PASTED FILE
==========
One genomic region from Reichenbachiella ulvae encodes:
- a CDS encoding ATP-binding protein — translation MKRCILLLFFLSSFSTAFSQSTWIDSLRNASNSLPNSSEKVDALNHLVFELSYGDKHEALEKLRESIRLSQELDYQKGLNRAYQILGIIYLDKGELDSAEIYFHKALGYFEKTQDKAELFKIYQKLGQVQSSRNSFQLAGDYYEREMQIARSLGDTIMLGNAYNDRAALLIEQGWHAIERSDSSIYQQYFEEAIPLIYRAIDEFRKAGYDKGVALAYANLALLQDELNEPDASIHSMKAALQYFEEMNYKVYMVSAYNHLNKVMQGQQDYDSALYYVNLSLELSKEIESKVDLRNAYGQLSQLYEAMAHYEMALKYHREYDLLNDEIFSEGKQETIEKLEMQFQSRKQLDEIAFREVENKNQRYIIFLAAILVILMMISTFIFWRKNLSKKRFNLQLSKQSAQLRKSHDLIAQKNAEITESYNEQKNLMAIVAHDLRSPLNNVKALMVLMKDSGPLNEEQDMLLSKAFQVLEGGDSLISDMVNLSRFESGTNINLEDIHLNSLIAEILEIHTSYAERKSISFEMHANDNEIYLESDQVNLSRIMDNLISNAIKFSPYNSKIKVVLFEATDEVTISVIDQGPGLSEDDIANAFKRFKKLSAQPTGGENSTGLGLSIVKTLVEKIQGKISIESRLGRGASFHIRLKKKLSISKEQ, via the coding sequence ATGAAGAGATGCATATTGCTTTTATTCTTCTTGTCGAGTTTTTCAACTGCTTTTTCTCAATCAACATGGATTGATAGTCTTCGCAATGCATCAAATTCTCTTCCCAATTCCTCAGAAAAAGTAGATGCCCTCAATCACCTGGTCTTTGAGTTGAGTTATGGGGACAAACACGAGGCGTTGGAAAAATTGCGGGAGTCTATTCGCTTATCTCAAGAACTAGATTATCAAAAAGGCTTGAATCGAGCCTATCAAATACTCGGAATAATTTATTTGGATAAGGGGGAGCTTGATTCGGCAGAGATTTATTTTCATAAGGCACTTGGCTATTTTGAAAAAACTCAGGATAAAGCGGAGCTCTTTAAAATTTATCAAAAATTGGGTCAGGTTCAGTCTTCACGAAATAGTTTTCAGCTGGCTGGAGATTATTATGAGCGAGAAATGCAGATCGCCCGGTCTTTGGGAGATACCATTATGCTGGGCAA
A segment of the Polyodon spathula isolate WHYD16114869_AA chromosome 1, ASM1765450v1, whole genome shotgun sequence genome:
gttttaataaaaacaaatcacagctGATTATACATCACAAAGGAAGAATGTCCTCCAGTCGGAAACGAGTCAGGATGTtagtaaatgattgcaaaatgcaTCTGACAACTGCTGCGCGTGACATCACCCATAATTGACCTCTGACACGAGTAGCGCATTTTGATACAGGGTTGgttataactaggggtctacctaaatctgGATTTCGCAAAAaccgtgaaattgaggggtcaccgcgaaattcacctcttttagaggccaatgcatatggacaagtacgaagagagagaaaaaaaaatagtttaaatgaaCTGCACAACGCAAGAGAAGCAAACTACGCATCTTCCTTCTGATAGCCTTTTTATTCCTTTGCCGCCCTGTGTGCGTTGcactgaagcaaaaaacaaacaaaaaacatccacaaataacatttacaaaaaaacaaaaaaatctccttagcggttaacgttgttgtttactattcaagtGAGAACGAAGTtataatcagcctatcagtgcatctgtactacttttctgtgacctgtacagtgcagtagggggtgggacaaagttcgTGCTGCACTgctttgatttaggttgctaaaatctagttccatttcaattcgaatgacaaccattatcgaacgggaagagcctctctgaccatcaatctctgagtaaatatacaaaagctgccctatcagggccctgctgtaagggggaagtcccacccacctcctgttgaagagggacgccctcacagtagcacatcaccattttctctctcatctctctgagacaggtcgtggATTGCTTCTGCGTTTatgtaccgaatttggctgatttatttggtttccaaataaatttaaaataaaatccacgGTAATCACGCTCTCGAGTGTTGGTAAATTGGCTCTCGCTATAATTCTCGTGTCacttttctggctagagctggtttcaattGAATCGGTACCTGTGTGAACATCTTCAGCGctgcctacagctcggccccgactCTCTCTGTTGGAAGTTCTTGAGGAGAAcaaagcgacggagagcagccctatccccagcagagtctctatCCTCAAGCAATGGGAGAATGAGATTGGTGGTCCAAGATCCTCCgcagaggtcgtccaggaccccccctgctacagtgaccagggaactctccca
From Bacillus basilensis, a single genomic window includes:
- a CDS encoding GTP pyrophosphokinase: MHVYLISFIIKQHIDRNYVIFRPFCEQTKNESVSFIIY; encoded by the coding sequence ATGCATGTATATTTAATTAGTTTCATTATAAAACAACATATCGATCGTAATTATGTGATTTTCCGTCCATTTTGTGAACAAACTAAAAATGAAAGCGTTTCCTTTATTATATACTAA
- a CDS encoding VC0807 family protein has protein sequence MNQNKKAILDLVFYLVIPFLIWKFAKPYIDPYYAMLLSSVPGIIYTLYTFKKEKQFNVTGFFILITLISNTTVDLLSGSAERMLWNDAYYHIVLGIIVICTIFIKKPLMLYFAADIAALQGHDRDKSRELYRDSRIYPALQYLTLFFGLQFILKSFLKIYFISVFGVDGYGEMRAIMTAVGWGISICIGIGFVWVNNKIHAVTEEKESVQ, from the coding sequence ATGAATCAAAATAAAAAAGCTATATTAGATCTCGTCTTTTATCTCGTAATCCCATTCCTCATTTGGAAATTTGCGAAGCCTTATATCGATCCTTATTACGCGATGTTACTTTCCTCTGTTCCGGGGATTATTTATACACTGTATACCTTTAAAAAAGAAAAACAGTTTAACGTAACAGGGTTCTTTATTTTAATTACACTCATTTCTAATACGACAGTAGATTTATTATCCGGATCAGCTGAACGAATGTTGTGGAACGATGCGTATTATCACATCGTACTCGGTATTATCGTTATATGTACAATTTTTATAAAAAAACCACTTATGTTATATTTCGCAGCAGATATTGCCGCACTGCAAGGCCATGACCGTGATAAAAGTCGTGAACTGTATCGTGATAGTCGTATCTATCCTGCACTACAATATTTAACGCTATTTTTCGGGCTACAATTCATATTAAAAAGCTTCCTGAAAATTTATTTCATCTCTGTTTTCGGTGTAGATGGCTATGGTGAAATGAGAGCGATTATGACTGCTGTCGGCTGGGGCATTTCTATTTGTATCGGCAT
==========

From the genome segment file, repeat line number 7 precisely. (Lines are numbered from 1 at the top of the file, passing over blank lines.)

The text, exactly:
- a CDS encoding VC0807 family protein has protein sequence MNQNKKAILDLVFYLVIPFLIWKFAKPYIDPYYAMLLSSVPGIIYTLYTFKKEKQFNVTGFFILITLISNTTVDLLSGSAERMLWNDAYYHIVLGIIVICTIFIKKPLMLYFAADIAALQGHDRDKSRELYRDSRIYPALQYLTLFFGLQFILKSFLKIYFISVFGVDGYGEMRAIMTAVGWGISICIGIGFVWVNNKIHAVTEEKESVQ, from the coding sequence ATGAATCAAAATAAAAAAGCTATATTAGATCTCGTCTTTTATCTCGTAATCCCATTCCTCATTTGGAAATTTGCGAAGCCTTATATCGATCCTTATTACGCGATGTTACTTTCCTCTGTTCCGGGGATTATTTATACACTGTATACCTTTAAAAAAGAAAAACAGTTTAACGTAACAGGGTTCTTTATTTTAATTACACTCATTTCTAATACGACAGTAGATTTATTATCCGGATCAGCTGAACGAATGTTGTGGAACGATGCGTATTATCACATCGTACTCGGTATTATCGTTATATGTACAATTTTTATAAAAAAACCACTTATGTTATATTTCGCAGCAGATATTGCCGCACTGCAAGGCCATGACCGTGATAAAAGTCGTGAACTGTATCGTGATAGTCGTATCTATCCTGCACTACAATATTTAACGCTATTTTTCGGGCTACAATTCATATTAAAAAGCTTCCTGAAAATTTATTTCATCTCTGTTTTCGGTGTAGATGGCTATGGTGAAATGAGAGCGATTATGACTGCTGTCGGCTGGGGCATTTCTATTTGTATCGGCAT